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Funding to encourage adoption of secure messaging


Matt Woodley


28/03/2019 3:23:50 PM

The incentive, aimed at clinical software providers, is part of the push to eliminate paper-based messaging in healthcare.

Doctor's computer
The initiative aims to replace paper-based communication with secure messaging.

While GPs and healthcare professionals already utilise secure messaging systems, many of the software platforms are not compatible with one another, resulting in the use of fax machines or post to send information.
 
To combat this issue, the Australian Digital Health Agency (ADHA) is offering $30,000 to software vendors to help fund the integration of new features into existing systems that will allow health professionals to securely send information across differing platforms.
 
All private vendors that currently operate a clinical information or secure messaging system with secure messaging capabilities, at two different sites as a minimum, are eligible for the bonus.
 
ADHA advisor and former Chair of the RACGP Expert Committee – eHealth and Practice Systems, Dr Nathan Pinskier, said the initiative is an important step on the path to mainstream adoption of secure electronic communications in healthcare.
 
‘Secure communications will provide more efficient, safer and direct transfer of clinical information between healthcare providers,’ he said.
 
‘Numerous coroners’ reports have highlighted the risks of a continued reliance on legacy systems such as fax and post. It’s time for healthcare as an industry and profession to adopt 21st century communications solutions.’
 
Eliminating paper-based messaging in healthcare is a priority of the National Digital Health Strategy, which was approved in 2017 by all states and territories through the Council of Australian Governments (COAG) Health Council.
 
The software industry, the clinical community and ADHA also agreed on new interoperability standards for secure messaging in 2018 in an aim to ensure different systems can communicate with each other.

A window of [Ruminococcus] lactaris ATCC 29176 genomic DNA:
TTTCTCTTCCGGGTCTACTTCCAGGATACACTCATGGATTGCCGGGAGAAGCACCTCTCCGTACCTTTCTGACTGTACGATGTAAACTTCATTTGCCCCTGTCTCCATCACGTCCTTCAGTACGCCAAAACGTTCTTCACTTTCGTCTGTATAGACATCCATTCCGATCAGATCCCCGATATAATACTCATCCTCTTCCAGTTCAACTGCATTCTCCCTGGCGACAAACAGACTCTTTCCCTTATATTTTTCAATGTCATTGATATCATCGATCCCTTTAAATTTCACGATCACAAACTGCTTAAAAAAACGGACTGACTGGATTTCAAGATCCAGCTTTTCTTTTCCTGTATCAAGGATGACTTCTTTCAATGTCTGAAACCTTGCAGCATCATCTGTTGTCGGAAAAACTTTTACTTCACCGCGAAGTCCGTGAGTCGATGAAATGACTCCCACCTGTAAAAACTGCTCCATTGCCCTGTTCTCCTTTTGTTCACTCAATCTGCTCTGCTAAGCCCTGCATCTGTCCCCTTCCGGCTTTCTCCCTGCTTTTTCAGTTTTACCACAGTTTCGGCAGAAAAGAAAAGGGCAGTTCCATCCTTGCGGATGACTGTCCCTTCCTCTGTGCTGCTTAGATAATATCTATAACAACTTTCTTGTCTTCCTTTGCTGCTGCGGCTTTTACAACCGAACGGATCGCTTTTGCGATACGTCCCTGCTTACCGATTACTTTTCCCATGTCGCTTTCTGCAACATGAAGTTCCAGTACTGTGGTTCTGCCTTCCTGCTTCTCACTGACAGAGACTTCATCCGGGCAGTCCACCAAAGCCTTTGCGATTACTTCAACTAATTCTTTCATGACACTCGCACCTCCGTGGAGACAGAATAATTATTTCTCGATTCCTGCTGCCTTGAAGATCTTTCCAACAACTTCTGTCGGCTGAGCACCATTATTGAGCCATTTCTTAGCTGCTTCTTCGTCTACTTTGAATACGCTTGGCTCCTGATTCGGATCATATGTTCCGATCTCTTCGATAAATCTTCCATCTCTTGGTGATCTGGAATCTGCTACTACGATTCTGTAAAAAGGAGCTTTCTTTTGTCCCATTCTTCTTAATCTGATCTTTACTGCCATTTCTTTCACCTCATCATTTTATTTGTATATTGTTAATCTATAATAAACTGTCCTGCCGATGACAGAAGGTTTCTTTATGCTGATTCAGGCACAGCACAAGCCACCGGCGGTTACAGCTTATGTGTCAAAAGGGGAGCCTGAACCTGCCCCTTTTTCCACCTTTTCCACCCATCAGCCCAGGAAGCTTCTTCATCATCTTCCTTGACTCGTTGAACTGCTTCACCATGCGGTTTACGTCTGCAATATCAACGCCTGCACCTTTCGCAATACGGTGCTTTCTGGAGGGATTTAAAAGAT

Consumers Health Forum of Australia Chief Executive Officer, Leanne Wells also supports the initiative and said a connected health system requires modern communication technologies.
 
‘Manila folders of paper records and fax machines aren’t good enough in the 21st century,’ she said.
 
‘Secure, robust and interoperable messaging is fundamental to creating the patient-centred health system Australia needs and deserves.’
 
The appropriateness of using fax machines was again called into question last year, after a Victorian coroner took aim at the old technology after a man died because vital health information was sent to the wrong number.
 
However, while the adoption of new technology has been slow, the ADHA is confident that the incentive program and recently established standards will accelerate the roll out of new software solutions.
 
‘We are delighted by the way the software industry has collaborated on the development of these standards, and are pleased to be supporting them in accelerating the rollout,’ ADHA Chief Operating Officer Bettina McMahon said.
 
‘We are now moving from a proof of concept and standards development stage to one of national scaling.’



Australian Digital Health Agency Ehealth fax machines



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Drake   13/04/2019 12:02:21 AM

I believe that in medicine we need to use more modern technological developments, applications or programs. The modern level of technology development is very high and it allows to create programs or platforms that are important for treatment or rehabilitation. For example, I believe that in the future it will be possible to effectively use the technology of virtual reality. Now this technology is more used as entertainment, I often play VR games in the center of virtual reality - https://virivr.com.au/. But the development of this technology will allow to use it in medicine. The main thing is that all modern technical inventions are actively introduced in many clinics in Australia.


penelope martin   28/04/2019 5:55:58 PM

The state of practice is that everyone uses e-mail. Public hospitals encourage the use, aged care facilities all send messages re patients and their documents , specialist encourage us to contact them via email.
I am so loathed to do this because of the risk of not only the wrong email address but the possibility of scattering of private information. That is the only reason I use fax still despite criticism from others.
I welcome this long overdue advance. We only have Argus which helps in some cases only.


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